Lastly, loss of transcription termination regulation could lead to read-through transcription, and thus provide a mechanism for recruitment of non-T3E genes into the HrpL regulon. This mechanism was first highlighted by the recruitment into the HrpL regulon of the corR gene which was recombined downstream of the hrp-box associated hopAQ1 gene, in PtoDC3000 [25]. We observed that several genes found differentially expressed in our analysis were located downstream of HrpL-regulated T3E genes (Table S3) and could potentially be recruited into the HrpL regulon via loss of transcription termination regulation and subsequent transcriptional read-through.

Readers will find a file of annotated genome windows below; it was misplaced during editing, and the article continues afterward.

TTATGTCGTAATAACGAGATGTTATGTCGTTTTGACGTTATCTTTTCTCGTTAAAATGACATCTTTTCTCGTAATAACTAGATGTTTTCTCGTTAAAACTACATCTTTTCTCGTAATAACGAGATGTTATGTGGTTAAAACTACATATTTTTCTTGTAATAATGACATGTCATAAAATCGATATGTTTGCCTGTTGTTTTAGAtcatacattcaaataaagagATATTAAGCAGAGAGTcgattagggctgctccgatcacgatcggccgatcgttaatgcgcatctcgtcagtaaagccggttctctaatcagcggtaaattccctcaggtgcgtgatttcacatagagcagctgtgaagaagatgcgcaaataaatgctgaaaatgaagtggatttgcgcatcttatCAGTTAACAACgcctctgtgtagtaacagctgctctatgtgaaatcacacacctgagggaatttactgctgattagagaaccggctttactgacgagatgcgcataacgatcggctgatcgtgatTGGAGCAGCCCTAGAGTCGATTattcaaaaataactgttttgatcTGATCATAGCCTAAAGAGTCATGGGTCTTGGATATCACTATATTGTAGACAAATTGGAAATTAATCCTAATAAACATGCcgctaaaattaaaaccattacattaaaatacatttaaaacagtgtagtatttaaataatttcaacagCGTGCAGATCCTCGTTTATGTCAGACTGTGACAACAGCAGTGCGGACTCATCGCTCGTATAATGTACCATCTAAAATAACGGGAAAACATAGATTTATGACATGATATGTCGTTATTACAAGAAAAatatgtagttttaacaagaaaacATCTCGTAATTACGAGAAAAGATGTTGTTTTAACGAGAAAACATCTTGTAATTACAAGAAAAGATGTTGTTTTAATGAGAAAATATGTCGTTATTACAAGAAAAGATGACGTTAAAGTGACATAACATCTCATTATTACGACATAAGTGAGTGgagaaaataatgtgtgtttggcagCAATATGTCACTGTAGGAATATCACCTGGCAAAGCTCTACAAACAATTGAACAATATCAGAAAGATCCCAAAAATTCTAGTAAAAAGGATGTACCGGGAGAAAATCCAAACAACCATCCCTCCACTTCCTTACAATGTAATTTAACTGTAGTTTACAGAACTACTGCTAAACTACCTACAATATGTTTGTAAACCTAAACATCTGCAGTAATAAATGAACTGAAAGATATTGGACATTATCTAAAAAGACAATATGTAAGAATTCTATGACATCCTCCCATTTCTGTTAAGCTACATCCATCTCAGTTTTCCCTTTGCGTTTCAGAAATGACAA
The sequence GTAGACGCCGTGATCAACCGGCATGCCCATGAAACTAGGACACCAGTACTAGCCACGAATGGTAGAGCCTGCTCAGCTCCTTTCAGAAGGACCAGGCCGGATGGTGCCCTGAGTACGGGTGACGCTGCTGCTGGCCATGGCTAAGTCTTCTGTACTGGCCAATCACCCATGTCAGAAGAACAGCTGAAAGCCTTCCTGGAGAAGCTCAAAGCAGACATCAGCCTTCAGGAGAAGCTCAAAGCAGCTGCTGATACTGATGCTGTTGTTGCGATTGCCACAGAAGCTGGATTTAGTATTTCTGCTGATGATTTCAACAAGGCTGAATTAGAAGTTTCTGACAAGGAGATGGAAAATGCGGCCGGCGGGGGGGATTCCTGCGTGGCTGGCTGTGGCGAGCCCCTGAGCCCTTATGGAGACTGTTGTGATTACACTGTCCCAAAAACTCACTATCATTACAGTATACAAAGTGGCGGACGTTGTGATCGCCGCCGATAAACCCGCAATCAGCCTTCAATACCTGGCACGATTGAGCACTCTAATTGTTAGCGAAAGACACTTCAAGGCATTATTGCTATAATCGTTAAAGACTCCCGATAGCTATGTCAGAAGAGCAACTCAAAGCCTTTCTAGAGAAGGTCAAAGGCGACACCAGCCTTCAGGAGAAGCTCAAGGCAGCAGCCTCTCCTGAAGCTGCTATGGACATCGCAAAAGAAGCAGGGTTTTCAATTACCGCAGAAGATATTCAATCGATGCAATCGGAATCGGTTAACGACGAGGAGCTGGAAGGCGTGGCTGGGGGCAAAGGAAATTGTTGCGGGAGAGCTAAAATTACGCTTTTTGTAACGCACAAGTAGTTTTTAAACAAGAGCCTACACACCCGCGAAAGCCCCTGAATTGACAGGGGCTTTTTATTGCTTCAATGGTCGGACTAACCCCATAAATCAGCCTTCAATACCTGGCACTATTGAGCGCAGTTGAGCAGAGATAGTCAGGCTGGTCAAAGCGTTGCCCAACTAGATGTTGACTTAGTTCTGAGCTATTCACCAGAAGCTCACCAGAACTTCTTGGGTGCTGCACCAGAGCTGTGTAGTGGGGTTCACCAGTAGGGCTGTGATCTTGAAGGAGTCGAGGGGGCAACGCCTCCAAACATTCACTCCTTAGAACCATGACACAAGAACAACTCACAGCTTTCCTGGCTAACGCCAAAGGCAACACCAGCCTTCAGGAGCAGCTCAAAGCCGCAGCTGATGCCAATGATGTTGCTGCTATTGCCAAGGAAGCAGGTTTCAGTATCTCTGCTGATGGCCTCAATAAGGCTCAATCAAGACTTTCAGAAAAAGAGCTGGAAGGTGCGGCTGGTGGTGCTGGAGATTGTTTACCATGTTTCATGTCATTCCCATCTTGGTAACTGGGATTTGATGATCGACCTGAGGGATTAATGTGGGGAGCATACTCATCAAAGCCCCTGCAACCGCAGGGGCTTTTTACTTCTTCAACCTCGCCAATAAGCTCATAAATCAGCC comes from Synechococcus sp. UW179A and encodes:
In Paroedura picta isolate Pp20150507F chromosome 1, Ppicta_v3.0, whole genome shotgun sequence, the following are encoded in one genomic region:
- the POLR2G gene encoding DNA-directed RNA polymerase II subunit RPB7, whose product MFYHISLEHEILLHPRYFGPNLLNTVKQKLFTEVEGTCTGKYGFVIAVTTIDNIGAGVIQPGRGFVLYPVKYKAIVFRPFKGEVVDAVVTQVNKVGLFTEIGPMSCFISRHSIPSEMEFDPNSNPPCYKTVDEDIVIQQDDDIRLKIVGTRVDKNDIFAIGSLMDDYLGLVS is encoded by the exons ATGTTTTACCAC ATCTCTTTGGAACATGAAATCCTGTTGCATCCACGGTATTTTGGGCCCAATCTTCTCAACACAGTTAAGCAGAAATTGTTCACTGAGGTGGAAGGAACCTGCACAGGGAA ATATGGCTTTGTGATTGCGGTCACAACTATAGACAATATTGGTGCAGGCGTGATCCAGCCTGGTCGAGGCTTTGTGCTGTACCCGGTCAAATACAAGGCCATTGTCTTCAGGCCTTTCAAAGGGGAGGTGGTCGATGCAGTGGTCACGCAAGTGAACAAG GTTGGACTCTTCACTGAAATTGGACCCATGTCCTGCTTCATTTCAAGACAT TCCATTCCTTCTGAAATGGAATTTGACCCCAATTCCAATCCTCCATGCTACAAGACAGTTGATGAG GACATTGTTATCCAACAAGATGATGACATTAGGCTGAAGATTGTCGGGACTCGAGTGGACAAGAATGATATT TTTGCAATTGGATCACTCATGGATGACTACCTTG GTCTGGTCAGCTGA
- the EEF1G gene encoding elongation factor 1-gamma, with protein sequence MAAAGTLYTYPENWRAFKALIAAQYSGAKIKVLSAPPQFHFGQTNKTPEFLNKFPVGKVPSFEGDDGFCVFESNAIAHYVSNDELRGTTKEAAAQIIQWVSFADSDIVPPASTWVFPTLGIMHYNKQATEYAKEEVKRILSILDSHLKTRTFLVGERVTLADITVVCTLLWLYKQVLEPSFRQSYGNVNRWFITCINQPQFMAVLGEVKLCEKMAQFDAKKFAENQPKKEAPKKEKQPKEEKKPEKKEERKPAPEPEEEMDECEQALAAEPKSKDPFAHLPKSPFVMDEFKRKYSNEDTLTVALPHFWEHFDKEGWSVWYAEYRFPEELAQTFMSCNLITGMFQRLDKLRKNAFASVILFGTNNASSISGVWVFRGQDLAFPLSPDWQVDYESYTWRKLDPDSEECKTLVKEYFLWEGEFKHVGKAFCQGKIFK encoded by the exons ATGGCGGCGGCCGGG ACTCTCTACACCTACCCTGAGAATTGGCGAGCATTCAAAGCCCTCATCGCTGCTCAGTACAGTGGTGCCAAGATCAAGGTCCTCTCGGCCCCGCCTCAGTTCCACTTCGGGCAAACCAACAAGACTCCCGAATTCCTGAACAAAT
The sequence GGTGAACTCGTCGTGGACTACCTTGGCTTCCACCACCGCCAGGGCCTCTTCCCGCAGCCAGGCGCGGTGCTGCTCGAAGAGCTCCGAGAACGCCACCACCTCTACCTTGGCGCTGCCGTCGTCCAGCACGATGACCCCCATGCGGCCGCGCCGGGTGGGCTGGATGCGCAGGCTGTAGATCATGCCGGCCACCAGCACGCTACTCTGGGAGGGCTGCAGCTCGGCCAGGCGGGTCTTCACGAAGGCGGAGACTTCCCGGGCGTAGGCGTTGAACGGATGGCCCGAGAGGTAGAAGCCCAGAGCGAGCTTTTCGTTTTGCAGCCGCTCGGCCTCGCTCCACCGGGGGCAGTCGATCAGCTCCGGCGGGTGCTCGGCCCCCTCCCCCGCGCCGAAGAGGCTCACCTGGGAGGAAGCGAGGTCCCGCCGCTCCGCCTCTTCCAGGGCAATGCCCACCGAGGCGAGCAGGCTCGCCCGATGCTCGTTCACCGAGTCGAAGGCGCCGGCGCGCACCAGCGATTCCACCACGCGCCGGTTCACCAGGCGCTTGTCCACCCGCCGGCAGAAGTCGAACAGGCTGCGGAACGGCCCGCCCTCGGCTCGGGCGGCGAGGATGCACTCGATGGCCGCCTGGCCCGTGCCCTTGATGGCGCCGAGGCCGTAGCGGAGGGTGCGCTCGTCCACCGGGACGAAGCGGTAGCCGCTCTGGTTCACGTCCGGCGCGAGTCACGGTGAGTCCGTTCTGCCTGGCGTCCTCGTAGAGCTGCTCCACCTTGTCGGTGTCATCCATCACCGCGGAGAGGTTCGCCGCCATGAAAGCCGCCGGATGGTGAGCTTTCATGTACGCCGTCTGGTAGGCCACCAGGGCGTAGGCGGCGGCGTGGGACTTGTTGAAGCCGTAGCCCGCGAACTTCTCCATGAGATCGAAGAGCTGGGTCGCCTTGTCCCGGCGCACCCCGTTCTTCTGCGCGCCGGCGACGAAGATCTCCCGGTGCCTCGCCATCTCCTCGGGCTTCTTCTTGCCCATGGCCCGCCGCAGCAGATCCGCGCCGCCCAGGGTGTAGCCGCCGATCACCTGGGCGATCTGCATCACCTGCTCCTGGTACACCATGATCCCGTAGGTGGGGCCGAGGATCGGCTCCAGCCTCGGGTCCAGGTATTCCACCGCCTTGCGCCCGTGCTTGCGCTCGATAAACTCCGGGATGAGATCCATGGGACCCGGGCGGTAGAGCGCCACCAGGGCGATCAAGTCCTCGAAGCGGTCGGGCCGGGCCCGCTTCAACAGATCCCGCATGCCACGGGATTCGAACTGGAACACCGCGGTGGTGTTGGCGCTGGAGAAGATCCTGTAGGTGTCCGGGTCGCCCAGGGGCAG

Recruitment of a novel gene cluster into an avrD-containing virulence operon in Pph1448A

We identified a cluster of HrpL-regulated genes, PSPPH_A0106-A0112, downstream from avrD that were recruited into a novel HrpL-regulated operon transcribed from the avrD promoter. These genes are flanked in Pla107 and Pph1448A, by transposable elements, suggesting that they could be acquired by horizontal gene transfer (Figure 6). Deletion mutants of either PSPPH_A0107 or avrD resulted in reduced virulence on French bean. The slightly reduced virulence we observed is in conflict with observations that allelic replacement of avrD by the nptII gene did not result in any growth defect in completive index assays [72]. This discrepancy could be explained by transcription from the nptII promoter in the previous work, or by the use of different growth assays, time points, and bean cultivars.